‘I never thought i’d win another TT’
Old dog Rutter dominates Lightweight race on Paton
Michael Rutter returned to the top step of the Isle of Man TT podium in Wednesday’s Bennetts Lightweight race, clinching his first petrol TT win since he took victory almost two decades ago in the 1998 Junior race.
The veteran racer, who turned 45 this year, dominated the four-lap race to take victory for the SC Project Paton team despite losing eight seconds to rival Martin Jessopp in the pits.
“I never thought I’d win another TT,” laughed Rutter, whose other three TT victories came in the TT Zero class from 2011-2013. “I’m well happy with that. On the last lap I heard so many noises, I was convinced it wasn’t going to happen! I’ve led so many races around here, Superbike races, everything, and I’ve had punctures, contact lenses fall out, pistons break, but something went right for once. It’s good, because I haven’t won on a petrol bike since 1998. Obviously there’s the TT Zero wins but…”
14 times a TT podium finisher, Rutter has long been known for his success on the roads but he believes there’s a reason why he’s won so few TT races.
“I haven’t won many TTS, I should have won a lot more as I’ve had brilliant bikes and brilliant teams. But to win around here you’ve got to be pushing on. I’ve been brought up with it by my dad; I’ve been here every year since I was born. I know what can happen, it’s a dangerous game and I’ve always tried to give myself breathing room, but to win a race you can’t do that. These days it’s short circuit stuff out there.”
It’s been a good year all-round for Rutter, who also returned to the top step at the North West 200 earlier this season with victory again in the 650cc Supertwins category, although there he was riding for Ryan Farquhar’s KMR Kawasaki team.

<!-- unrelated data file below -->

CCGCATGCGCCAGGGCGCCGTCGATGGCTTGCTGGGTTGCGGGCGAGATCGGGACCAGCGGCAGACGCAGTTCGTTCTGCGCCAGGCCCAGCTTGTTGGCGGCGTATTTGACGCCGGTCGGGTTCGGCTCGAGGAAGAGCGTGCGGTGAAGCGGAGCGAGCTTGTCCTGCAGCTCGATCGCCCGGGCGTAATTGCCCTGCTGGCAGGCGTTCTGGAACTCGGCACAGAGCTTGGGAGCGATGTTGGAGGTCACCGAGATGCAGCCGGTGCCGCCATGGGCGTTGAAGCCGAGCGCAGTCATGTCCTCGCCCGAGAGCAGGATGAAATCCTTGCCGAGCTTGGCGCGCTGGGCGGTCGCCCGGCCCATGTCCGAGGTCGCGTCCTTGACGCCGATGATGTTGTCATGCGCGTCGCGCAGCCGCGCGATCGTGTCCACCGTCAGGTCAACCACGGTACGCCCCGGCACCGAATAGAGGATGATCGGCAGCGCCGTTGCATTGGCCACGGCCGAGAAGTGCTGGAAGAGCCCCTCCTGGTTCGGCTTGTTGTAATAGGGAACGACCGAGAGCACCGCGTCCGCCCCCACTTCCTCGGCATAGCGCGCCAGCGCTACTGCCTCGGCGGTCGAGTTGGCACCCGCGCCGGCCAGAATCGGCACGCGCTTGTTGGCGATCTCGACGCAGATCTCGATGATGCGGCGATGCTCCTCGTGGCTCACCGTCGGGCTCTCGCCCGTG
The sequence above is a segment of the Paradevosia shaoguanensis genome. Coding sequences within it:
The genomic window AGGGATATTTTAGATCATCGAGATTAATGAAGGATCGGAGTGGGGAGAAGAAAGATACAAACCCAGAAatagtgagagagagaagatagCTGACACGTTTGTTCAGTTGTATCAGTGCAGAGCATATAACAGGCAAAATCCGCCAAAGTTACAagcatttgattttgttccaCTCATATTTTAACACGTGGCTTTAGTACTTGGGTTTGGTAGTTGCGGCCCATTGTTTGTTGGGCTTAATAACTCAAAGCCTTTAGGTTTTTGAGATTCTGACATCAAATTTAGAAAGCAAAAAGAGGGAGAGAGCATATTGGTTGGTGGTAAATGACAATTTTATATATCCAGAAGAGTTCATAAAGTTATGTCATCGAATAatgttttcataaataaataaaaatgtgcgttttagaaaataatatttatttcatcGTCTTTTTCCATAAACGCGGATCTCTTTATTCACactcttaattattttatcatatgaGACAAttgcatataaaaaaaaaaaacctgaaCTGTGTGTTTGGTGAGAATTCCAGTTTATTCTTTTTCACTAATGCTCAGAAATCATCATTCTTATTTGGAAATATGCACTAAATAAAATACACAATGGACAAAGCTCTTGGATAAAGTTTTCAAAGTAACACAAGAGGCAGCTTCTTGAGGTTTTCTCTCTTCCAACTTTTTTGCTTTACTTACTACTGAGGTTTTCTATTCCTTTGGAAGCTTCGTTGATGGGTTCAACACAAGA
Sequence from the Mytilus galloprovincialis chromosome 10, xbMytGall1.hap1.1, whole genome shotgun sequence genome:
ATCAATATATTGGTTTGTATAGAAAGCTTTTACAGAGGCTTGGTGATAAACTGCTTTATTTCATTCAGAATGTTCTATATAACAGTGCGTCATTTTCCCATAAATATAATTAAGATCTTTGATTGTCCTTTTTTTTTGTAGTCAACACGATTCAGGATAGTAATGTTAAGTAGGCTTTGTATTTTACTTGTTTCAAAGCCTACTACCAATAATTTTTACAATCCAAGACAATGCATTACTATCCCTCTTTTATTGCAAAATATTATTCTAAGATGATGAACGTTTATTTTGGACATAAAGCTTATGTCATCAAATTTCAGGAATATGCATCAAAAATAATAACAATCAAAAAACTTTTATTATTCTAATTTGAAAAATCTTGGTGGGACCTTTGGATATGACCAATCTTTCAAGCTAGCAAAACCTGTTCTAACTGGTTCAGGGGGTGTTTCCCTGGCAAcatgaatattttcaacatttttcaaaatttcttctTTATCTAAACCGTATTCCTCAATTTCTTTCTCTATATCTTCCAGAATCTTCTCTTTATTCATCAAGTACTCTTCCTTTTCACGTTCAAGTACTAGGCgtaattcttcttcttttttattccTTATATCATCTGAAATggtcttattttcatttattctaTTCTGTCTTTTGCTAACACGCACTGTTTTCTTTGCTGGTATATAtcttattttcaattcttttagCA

“It’s good to have won on two different twins this year,” he said. “It was great to win for Ryan at the North West after everything he’s been through, and again with the Italian lads at Paton – I haven’t a clue what they’re saying half the time, but they’re so nice, anything I want them to do they do, and the bike is absolutely immaculate. It’s beautiful so it’s brilliant to win for them.
“It’s so much easier racing the lightweights. That sounds bad, because it isn’t easy! You’ve got to ride them bloody hard, you’re forever folding the front. But those Superbikes and Superstock bikes are like warp factor. These days it’s very difficult to beat people like Hutchy and Michael Dunlop. Give me the North West and I’ll have a go at them but around here, if we can get on the podium in one of those races it’d be like winning.”
However, it’s not just the Lightweight victories Rutter has been celebrating. He’s been on the ball in both the National Superstock 1000 Championship and on the Superbike and Superstock machines on the international road racing scene this year.
“I love racing, and what makes it even more special is we’ve a small team here. There are just four of us working on the BMWS and then I ride for the Italians at Paton in the twin
‘You can’t give yourself breathing room. These days it’s short circuit stuff out there’
race here. We all enjoy it; we have a real good laugh. We come here for results like everybody else, but while we’ve got a decent budget we can’t throw everything and anything at it like some other teams, so we do all right really.”
Despite being, in his own words, ‘cracking on a bit’, Rutter has no plans to hang up his leathers just yet, but he is making plans for the future to still be involved with racing and give something back to the sport when he is ready to call it a day.
“I’d like to be back out there next year, but we’re having a look at what to do with the whole Bathams/smt team. We’d quite like to bring in a younger rider, someone to fill my shoes as I can’t go on forever. I’m not getting any younger, we want to get someone, especially from the Midlands, and try to bring someone else along with me for a year or so. Then I can step back into looking after the team.”
Almost 20 years since his last petrol-powered TT victory, Rutter is on top again